Many companies featured on Money advertise with us. Opinions are our own, but compensation and
in-depth research determine where and how companies may appear. Learn more about how we make money.

Advertiser Disclosure

The purpose of this disclosure is to explain how we make money without charging you for our content.

Our mission is to help people at any stage of life make smart financial decisions through research, reporting, reviews, recommendations, and tools.

Earning your trust is essential to our success, and we believe transparency is critical to creating that trust. To that end, you should know that many or all of the companies featured here are partners who advertise with us.

Our content is free because our partners pay us a referral fee if you click on links or call any of the phone numbers on our site. If you choose to interact with the content on our site, we will likely receive compensation. If you don't, we will not be compensated. Ultimately the choice is yours.

Opinions are our own and our editors and staff writers are instructed to maintain editorial integrity, but compensation along with in-depth research will determine where, how, and in what order they appear on the page.

To find out more about our editorial process and how we make money, click here.

By Ian Salisbury
December 19, 2019
Illustration by Francesco Ciccolella

Picking the right mutual fund is an important financial decision. In the long run, thousands or even tens of thousands of dollars could be riding on your call. But just because it’s important doesn’t mean it needs to be complicated or stressful.

In fact, while there are plenty of mutual fund choices, chances are you need only a handful — or even just a single fund — to give yourself a well-rounded portfolio of stocks and bonds. And helping to guide you is precisely why we created our Money 50 list of Best Mutual Funds for 2020. So what makes a great mutual fund?

While there are plenty of investment strategies out there, our list focuses on what years of experience and research show really works: Holding a broad, diversified swath of the market, while keeping costs as low as possible. As a result, the core of our list are broad-based index funds from trusted providers like Vanguard and Charles Schwab. You could do very well to own only these.

Of course, we know some readers that’s not enough. They want the chance to beat the market — or at least enjoy the notion that someone is in charge of their money, making decisions. For that reason, we also include a selection of actively managed funds — ones that we are confident combine relatively low costs with strong track records that extend not just over three to five years but, ideally, over 10 or 15.

In other words, whatever your strategy, if you are building an investment portfolio, our list of mutual funds is a great place to start. (You can also find a companion list of the 50 Best ETFs for 2020 here.)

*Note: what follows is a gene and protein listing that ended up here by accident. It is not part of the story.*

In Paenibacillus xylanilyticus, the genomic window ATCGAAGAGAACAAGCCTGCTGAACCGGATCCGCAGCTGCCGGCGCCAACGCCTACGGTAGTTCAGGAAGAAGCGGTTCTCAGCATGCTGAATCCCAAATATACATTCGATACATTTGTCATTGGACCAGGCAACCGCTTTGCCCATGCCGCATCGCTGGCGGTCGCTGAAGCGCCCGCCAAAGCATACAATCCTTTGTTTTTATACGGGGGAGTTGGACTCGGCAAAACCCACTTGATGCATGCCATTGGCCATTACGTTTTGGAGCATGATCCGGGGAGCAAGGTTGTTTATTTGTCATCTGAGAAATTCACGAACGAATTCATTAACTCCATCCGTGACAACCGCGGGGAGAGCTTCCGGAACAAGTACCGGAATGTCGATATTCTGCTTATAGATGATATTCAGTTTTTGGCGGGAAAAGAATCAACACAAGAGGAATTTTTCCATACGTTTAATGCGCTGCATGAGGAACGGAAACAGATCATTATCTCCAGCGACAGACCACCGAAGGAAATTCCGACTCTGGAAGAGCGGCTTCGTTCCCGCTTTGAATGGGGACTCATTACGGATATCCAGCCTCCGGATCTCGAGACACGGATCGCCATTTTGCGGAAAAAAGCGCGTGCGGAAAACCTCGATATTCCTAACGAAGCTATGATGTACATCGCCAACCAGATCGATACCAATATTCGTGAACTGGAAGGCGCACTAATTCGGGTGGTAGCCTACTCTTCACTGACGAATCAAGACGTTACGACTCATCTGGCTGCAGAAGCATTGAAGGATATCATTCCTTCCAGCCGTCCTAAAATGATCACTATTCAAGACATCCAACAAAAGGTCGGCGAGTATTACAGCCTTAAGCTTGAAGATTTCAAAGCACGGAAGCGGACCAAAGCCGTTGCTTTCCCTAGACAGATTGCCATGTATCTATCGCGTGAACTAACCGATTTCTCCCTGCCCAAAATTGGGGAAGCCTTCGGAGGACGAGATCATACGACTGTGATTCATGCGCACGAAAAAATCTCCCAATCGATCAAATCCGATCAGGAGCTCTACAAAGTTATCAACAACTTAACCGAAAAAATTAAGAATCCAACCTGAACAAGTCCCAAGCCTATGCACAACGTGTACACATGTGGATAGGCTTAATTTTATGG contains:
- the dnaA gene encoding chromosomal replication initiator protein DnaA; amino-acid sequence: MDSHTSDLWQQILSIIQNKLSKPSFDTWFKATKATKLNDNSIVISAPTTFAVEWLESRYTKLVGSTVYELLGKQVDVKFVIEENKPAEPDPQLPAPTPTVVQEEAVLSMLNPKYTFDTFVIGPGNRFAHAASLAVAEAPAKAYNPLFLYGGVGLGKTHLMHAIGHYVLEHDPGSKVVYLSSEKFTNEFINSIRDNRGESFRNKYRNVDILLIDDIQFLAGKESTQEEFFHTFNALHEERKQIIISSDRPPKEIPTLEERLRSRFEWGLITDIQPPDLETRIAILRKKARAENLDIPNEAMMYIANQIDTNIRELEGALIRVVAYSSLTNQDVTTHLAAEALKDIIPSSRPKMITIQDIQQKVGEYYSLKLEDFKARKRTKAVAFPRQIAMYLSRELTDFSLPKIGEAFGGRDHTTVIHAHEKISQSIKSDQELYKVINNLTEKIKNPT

How to Use Our Best Mutual Funds List

Our list is broken out into three groupings of recommended mutual funds: “One-decision funds,” which are single funds offering you exposure to both equities and fixed income; “building-block funds” for the core of your portfolio, offering you broad exposure to stocks and bonds; and “custom funds” to help you tilt toward specific strategies, such as value or dividend investing. Here’s a roundup of what we consider the best mutual funds right now:

One-Decision Funds

Don’t want to put together a portfolio on your own? Then use one of these professionally managed funds that hold a diversified mix of stocks and bonds.

Building-Block Funds

These mutual funds expose you to broad swaths of the stock and bond markets, and should be used to construct the core part of your portfolio that you’ll hold for years. Because you’re simply seeking basic exposure, low-cost index funds are your best bet here.

Custom Funds

Supplement your core holdings with these funds to diversify more broadly and to tilt toward certain types of stocks and bonds.

NOTES: ¹Net prospectus expense ratios were used. ²Total return figures are as of Dec. 2. ³Five-year returns are annualized. ⁴Shares available only through fund company. ⁵4.25% sales load. *Admiral share class is newly created. Returns reflect institutional share class. N.A.: Not available or not applicable.

SOURCES: Fund companies

Advertiser Disclosure

The purpose of this disclosure is to explain how we make money without charging you for our content.

Our mission is to help people at any stage of life make smart financial decisions through research, reporting, reviews, recommendations, and tools.

Earning your trust is essential to our success, and we believe transparency is critical to creating that trust. To that end, you should know that many or all of the companies featured here are partners who advertise with us.

Our content is free because our partners pay us a referral fee if you click on links or call any of the phone numbers on our site. If you choose to interact with the content on our site, we will likely receive compensation. If you don't, we will not be compensated. Ultimately the choice is yours.

Opinions are our own and our editors and staff writers are instructed to maintain editorial integrity, but compensation along with in-depth research will determine where, how, and in what order they appear on the page.

To find out more about our editorial process and how we make money, click here.

EDIT POST